As much as we love organic food and know absolutely how good it is for you, we must be honest: it’s not necessary to eat only organic grown/raised vegetables, fruit, dairy, and meat to eat healthfully.
Eat mostly non-processed foods, including fresh fruits and vegetables grown conventionally and you’ll be far the better off for it because processed foods are proven to be detrimental to your health, as these types of products are known to lead to obesity, diabetes, heart disease, even cancer.
Still, even non-processed foods can be dangerous if they’re not grown organically because of the intense chemical pesticides to which they are exposed. Take a look below for a list of those foods that always should be eaten only if they were grown organically.
- Celery: This vegetable is grown in fall and winter, when rain and wind can promote outbreaks of fungal and bacterial diseases. Many farmers then spray a lot of chemicals on the entire stalk to protect it.
- These delicious fruits have very little protection and are pretty much defenseless when it comes to fruit flies and, even if only a bit of the crop is contaminated by virus or bacteria, farmers are required by quarantine regulations to get rid of all of the fruit. So they tend to use more pesticides or risk losing their crop.
- The most popular fruit in America by far is susceptible to more than 30 species of insect and 10 or more different types of diseases. Conventional apple farmers apply fungicides and other chemicals after they are picked in order to prevent the “ugly” stains that can appear during storage (which can be up to nine months).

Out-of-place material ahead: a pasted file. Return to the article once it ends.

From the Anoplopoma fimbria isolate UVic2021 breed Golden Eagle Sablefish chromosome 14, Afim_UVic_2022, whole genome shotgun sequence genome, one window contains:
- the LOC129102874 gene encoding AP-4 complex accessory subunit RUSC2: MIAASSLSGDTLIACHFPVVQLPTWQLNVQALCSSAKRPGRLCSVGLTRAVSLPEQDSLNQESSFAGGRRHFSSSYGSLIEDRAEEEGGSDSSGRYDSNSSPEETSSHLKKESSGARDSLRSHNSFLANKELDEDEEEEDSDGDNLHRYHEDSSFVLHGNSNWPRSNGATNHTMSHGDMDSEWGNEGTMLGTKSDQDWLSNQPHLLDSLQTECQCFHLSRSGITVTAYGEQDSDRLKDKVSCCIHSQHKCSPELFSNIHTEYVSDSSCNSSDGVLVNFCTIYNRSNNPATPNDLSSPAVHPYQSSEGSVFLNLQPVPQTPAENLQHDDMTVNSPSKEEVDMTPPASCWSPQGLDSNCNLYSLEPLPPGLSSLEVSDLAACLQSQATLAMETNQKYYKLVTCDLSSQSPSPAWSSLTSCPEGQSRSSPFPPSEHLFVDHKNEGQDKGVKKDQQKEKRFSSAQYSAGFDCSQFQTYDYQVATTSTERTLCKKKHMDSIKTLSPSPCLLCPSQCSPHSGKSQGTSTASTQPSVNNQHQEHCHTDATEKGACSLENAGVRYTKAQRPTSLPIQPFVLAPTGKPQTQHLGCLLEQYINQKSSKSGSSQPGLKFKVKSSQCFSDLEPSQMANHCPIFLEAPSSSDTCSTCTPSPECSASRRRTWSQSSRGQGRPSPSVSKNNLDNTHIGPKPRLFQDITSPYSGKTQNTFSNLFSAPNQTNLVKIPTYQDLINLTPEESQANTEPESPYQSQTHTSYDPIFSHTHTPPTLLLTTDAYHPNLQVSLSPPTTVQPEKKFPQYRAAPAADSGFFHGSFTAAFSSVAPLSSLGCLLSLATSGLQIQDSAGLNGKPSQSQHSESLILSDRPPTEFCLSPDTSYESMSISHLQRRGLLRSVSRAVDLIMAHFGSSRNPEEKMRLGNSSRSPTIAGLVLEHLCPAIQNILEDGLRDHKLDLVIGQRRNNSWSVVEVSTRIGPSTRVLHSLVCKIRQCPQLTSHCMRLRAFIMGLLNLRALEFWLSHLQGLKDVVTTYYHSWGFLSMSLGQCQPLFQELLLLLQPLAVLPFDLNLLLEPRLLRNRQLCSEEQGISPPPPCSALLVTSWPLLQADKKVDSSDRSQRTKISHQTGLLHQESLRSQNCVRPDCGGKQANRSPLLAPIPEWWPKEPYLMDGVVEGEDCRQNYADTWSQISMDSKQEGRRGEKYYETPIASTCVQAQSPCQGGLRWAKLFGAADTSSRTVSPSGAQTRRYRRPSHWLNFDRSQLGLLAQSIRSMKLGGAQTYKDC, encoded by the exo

- Insects love the juicy and sweet fruit of the peach just as much as humans do, and so farmers spray pesticides on their peach trees every week between flowering and harvest time. If you can’t find organic peaches, make sure you wash the fruits extremely well before eating. (The same goes for apples, FYI).
- Grasshoppers and other insects love spinach. What’s more, the vegetable tends to suck DDT – one of the most poisonous of insecticides – from the soil in which it’s planted, which can be worrisome because DDT can stay in the soil for up to 10 years after being banned.
- This salad green’s outer leaves need to be plucked before it’s sold in markets in order to prevent damage (and therefore look “bad” on a grocer’s shelves). In addition, farmers place many insecticides on kale in order to keep insects at bay.
Some fruits/vegetables that are okay to eat if not organic include avocados, pineapples, onions, sweet corn, cabbage, kiwis, peas, eggplants, and melons/watermelons. You can easily guess why: all of them have a tough outside that helps keep chemical pesticides away from the fruit’s/vegetable’s edible “meat” inside.